The Social Gospel was a Christian intellectual movement that was most prominent

The social gospel was a christian intellectual

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The Social Gospel was a Christian intellectual movement that was most prominent in the early 20th century United States and Canada. Debs once asked, “What is socialism?” “Merely Christianity in action. It recognizes the equality in men.” During the 1890s, especially as hard times spread across the nation, a growing number of Protestants and Catholics came close to sharing Deb”s perspective. Social gospel ministers called on the government to be more responsible toward its most impoverished and unprotected citizens. Supporting labor’s rights to organize and, if necessary, to strike, they petitioned government officials to regulate corporations and place a limit on profits. Catholics clergy, doctrinally more inclined than Protestants to accept poverty as a natural condition, joined social gospel movement in smaller
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numbers than Protestants. Women played key roles in the movement. Women guided the social gospel movement in their communities. One of the top economic issue of the 1890s involved whether to coin silver along with gold in the U.S. currency system. Prior to the 1890s, gold backed the U.S. dollar, so the dollar’s value was directly related to the value of gold. For generations, farmers had advocated “soft” currency, that is, an increase in the money supply that would loosen credit. Miners opposed the system because silver mining was booming in the West. From this economic issue, the Sherman Silver Purchase Act became law in 1890. The Sherman Silver Purchase Act was an 1890 act which directed the Treasury to increase the amount of currency coined from silver mined in the West and also permitted the U.S. government to print paper currency backed by the silver. “Free Silver” was the philosophy that the government should expand the money supply by purchasing and coining all the silver offered to it. The federal government limited the amount it held in gold reserves. A government does not want to print too much money, which could cause inflation. On the other hand, if there is not enough money in circulation it can cause real hardships, as it did in the 1890s to cash- strapped, debt-ridden farmers. The credit downgrading of the early 1890s damaged business confidence, which in turn devalued the U.S. currency system.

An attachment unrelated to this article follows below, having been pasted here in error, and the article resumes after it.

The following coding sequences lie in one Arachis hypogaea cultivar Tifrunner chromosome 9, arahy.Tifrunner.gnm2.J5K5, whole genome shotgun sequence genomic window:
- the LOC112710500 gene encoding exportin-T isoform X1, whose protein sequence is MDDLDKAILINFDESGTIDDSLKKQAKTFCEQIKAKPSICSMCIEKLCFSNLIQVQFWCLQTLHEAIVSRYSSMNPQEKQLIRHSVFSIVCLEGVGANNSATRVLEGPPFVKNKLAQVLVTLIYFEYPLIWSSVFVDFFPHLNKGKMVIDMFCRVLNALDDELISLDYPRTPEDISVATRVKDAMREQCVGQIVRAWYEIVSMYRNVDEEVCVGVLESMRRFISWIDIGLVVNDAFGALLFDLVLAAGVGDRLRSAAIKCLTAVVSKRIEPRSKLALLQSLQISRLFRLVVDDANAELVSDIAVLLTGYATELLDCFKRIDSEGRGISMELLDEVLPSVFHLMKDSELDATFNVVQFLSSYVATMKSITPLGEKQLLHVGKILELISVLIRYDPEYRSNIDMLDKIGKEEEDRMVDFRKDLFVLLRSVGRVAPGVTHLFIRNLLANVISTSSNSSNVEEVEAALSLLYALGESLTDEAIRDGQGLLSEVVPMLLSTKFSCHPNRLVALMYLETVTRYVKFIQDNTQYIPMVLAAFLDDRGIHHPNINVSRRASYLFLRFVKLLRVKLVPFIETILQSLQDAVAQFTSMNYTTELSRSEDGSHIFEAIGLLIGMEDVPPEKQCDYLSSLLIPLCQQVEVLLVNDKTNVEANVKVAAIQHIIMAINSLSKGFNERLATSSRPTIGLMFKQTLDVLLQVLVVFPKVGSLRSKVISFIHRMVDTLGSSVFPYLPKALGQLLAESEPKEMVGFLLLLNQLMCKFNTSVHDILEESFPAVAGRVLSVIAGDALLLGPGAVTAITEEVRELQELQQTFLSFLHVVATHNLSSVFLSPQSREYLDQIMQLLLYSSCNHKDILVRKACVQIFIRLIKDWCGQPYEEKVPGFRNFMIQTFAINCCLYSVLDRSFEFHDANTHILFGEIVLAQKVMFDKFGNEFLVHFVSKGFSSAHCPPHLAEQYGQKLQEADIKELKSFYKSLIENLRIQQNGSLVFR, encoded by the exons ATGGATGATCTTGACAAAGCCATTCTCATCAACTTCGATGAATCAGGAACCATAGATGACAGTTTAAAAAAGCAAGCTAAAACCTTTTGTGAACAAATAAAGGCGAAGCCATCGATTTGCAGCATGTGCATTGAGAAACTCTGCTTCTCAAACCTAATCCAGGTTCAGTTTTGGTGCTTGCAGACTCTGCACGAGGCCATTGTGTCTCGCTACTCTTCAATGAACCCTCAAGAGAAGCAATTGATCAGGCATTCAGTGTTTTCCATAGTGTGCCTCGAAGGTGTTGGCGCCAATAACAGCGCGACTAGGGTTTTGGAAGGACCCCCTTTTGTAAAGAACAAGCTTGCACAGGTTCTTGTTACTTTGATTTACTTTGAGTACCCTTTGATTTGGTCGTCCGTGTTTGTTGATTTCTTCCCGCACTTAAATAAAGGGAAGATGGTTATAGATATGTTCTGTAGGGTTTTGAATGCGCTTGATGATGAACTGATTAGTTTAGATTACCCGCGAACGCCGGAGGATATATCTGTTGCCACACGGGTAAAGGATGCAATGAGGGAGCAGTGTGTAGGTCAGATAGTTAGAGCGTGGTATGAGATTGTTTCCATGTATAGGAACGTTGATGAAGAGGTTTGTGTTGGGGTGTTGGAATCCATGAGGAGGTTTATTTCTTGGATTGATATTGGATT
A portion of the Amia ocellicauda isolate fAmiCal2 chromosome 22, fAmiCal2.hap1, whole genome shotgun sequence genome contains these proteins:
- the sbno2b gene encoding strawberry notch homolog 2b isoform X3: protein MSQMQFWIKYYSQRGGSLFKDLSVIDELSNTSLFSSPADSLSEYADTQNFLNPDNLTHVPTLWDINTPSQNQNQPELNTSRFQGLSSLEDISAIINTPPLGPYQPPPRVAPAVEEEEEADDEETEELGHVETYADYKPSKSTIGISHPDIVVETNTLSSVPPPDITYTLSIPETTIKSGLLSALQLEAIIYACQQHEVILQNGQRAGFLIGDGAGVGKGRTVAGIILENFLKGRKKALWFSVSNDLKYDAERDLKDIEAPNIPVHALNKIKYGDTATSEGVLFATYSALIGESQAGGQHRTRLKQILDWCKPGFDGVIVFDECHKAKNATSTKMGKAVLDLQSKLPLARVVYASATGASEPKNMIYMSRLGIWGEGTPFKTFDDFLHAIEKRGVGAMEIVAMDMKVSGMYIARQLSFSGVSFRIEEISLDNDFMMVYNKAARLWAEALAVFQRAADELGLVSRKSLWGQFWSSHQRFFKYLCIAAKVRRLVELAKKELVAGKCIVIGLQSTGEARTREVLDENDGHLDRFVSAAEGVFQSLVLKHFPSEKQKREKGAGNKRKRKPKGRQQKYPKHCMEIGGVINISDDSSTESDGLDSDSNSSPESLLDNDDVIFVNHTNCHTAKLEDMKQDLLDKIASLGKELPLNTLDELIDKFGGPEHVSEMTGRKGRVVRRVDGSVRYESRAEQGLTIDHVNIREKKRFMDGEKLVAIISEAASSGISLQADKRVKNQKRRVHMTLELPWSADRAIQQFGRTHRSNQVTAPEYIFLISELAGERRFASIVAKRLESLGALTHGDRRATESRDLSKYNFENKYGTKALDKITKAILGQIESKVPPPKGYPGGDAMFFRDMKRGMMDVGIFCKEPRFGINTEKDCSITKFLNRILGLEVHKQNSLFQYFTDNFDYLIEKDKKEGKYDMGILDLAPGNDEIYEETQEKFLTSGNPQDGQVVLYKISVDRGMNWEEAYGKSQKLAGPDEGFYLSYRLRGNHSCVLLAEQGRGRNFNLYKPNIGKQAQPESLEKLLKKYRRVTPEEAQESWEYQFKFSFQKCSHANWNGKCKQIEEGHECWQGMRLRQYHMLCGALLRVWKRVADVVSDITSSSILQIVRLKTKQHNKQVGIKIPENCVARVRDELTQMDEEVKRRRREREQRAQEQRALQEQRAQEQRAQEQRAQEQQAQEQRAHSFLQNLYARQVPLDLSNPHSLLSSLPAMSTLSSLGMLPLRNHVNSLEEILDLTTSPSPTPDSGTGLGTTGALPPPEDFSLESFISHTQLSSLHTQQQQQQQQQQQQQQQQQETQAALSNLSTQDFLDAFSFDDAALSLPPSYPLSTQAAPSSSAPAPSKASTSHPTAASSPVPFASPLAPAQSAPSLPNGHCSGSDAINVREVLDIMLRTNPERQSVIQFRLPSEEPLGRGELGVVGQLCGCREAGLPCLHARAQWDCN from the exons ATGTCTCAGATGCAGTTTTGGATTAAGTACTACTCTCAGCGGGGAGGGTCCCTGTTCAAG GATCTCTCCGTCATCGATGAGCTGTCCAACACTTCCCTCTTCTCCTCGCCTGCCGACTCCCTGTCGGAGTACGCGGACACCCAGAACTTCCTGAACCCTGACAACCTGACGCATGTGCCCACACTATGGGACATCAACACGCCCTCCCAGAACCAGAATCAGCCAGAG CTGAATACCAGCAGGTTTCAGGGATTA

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  • Fall '17
  • Cliff Tyndall
  • History, Federal government of the United States, Populist Party, Sherman Silver Purchase Act, Panic of 1893

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